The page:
Also there are a couple of spots where the plank does move individually, although it's very slight movement. Should I add a little CA glue in the crack to keep it from moving? I've really been trying to avoid having the wood soak up CA glue in case it affects how the wood accepts stain.
Aug 31, 2010, 08:10 PM
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You're right to be concerned about the wood taking stain if it has soaked up CA. Careful if you go that route.

if you use a light touch, you may be able to sand that area smooth without having to add extra glue to the joint... Finesse it a bit and see. It is no fun trying to fair planks that are moving even slightly. It'll work out though.

sounds like you are using the right blocks.

Based on the pictures, it looks like you are doing a nice job! Hope to see it on the lake in SF one day!
Aug 31, 2010, 08:17 PM
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I had the same problem of some planks that were not completely glued down and moved just a little. I used thin ca between the planks to secure them then continued to sand. It takes time but will eventuality level out. On the hull where the shape in concaved I warped sandpaper around a 1" dowel and sanded at an angle.

Aug 31, 2010, 08:30 PM
Spreckels Lake, GGP, SF, CA
craig_c's Avatar
If you're using something like W.D. Lockwood's Stains, (which are BTW, I suspect, the stains that Dumas supplies with the kits) you can soak the planks in the stain before you CA them, as the stain will penetrate the wood, you can sand a bit without sanding through the stained area.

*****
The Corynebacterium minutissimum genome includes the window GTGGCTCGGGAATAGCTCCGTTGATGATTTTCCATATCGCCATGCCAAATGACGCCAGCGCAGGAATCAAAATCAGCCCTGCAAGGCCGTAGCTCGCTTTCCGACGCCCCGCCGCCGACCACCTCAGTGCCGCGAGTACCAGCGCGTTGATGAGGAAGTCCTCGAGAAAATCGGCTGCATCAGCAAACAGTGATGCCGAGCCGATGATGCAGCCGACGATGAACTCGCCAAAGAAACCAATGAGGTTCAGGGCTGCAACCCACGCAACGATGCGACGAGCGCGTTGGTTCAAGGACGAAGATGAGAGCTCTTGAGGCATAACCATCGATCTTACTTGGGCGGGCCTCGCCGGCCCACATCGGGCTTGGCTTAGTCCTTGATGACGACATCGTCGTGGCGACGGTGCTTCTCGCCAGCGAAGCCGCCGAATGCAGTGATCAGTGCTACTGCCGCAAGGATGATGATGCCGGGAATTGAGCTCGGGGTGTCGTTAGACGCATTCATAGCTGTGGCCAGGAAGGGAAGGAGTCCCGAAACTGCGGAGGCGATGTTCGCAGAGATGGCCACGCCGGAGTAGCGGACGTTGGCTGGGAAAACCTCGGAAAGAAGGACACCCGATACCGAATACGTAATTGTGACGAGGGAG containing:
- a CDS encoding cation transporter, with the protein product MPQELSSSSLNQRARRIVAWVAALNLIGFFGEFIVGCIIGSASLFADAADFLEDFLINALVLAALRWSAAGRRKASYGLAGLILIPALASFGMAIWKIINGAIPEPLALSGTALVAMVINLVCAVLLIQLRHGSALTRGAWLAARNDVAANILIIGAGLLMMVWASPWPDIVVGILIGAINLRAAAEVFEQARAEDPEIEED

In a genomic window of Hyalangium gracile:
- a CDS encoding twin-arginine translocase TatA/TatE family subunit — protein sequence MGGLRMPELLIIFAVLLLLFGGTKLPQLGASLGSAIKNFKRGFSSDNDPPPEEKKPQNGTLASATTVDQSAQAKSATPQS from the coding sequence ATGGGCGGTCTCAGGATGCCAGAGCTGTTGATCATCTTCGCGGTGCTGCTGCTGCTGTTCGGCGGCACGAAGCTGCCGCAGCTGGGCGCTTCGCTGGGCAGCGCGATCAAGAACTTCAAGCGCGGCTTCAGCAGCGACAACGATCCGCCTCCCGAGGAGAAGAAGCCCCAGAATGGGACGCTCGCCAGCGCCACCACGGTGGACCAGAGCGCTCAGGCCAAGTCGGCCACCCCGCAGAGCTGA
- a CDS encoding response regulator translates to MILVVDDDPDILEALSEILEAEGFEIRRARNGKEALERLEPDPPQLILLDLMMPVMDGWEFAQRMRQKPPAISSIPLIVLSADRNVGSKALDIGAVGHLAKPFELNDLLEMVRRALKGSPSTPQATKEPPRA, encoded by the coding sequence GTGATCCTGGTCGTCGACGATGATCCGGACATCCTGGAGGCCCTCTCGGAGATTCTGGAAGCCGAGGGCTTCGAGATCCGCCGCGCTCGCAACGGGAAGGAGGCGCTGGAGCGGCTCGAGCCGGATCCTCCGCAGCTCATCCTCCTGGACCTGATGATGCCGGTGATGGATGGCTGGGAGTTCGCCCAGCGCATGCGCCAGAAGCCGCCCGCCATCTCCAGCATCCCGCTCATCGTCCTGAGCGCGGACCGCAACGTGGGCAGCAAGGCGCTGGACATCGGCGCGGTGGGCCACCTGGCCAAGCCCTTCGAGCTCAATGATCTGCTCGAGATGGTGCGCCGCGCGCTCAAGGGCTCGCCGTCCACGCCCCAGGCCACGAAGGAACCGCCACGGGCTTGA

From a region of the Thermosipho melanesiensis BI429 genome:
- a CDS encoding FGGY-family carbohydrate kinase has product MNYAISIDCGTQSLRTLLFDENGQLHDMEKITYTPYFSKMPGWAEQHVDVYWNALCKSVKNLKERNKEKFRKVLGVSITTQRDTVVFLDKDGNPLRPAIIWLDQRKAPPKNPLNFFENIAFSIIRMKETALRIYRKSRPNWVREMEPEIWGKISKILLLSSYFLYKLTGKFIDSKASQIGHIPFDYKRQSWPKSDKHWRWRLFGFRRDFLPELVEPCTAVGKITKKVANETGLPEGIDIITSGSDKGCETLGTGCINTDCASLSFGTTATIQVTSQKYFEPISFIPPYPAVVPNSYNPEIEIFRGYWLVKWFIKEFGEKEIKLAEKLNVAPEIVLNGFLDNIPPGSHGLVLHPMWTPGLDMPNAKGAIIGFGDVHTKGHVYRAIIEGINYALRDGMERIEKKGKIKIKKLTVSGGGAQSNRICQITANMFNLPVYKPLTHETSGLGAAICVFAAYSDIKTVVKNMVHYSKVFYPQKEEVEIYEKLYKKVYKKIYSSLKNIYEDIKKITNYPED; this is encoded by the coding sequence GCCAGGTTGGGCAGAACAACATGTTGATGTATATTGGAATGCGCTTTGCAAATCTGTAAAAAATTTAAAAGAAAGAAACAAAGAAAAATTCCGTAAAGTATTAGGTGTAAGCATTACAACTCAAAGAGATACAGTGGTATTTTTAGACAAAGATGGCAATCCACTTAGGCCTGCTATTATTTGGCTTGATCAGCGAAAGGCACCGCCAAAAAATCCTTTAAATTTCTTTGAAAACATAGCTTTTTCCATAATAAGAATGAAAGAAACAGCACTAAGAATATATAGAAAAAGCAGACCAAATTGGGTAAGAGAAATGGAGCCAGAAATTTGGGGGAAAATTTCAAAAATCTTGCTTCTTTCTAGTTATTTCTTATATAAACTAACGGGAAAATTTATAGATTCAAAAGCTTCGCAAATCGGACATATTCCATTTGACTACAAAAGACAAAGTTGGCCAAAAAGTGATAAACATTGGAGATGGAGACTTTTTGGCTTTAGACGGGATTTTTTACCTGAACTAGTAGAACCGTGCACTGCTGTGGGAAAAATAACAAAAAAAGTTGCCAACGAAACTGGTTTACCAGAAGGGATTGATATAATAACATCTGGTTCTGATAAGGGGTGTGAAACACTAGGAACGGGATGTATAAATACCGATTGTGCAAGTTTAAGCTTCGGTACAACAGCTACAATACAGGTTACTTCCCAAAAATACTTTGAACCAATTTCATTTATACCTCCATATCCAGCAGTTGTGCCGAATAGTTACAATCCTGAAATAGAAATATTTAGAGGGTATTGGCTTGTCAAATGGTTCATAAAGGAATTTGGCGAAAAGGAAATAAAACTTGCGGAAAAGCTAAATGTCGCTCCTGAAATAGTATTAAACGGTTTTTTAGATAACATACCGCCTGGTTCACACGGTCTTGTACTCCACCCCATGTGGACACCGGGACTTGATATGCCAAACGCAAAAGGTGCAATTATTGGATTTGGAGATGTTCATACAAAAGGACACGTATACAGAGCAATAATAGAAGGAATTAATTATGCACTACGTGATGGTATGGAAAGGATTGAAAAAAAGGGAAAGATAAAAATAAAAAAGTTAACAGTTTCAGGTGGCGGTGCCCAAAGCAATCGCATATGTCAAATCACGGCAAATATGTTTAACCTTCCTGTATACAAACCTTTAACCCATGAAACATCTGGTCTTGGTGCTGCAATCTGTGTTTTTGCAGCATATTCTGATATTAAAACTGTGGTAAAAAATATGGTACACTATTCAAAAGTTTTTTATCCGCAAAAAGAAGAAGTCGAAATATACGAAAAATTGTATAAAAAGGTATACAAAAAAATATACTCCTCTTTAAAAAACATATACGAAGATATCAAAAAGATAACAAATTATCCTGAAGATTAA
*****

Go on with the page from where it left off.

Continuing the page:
Another option would be to put some tissue paper or very fine glass sheet over the area in question on the interior of the hull and saturate with thinned CA... basically using the CA to create a composite instead of epoxy or poly resins.

RusselTate's Build of the 1947 Dumas 19' Chris Craft Utility
Detailed instructions for Lockwood dyes
Catalog of Lockwood Colors

Just to be through, Using two part peroxide wood bleach (oxalic acid won't bleach mahogany or luan)
Last edited by craig_c; Nov 19, 2010 at 02:40 AM.
Sep 06, 2010, 05:08 PM
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Thanks for all the help. It turns out the few areas where I did have to use CA glue ended up taking the stain anyway. I used 2 coats of stain because the first one did not look like it took evenly.

Here are a few more pictures. I just started fiberglassing which is another concept completely new to me.
Sep 06, 2010, 06:55 PM
Spreckels Lake, GGP, SF, CA
craig_c's Avatar
Lookin' Really Great there Hoochiemama!!! Number One!!
Last edited by craig_c; Sep 06, 2010 at 07:32 PM.
Sep 08, 2010, 12:25 PM
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Ok, fiberglassing is definitely my favorite part of the build process so far. There's something very peaceful about it. Or maybe it has something to do with the fact that fiberglassing doesn't destroy my fingers like planking and sanding does.

I have one question though. I'm still on the first layer of epoxy resin and I notice that in some places, there are some very small areas (mostly in the tiny cracks in between the planks) where the cloth lifted a bit and didn't adhere to the wood. Will these spots fill in with subsequent layers or do I need to carefully sand/trim away the cloth in these spots?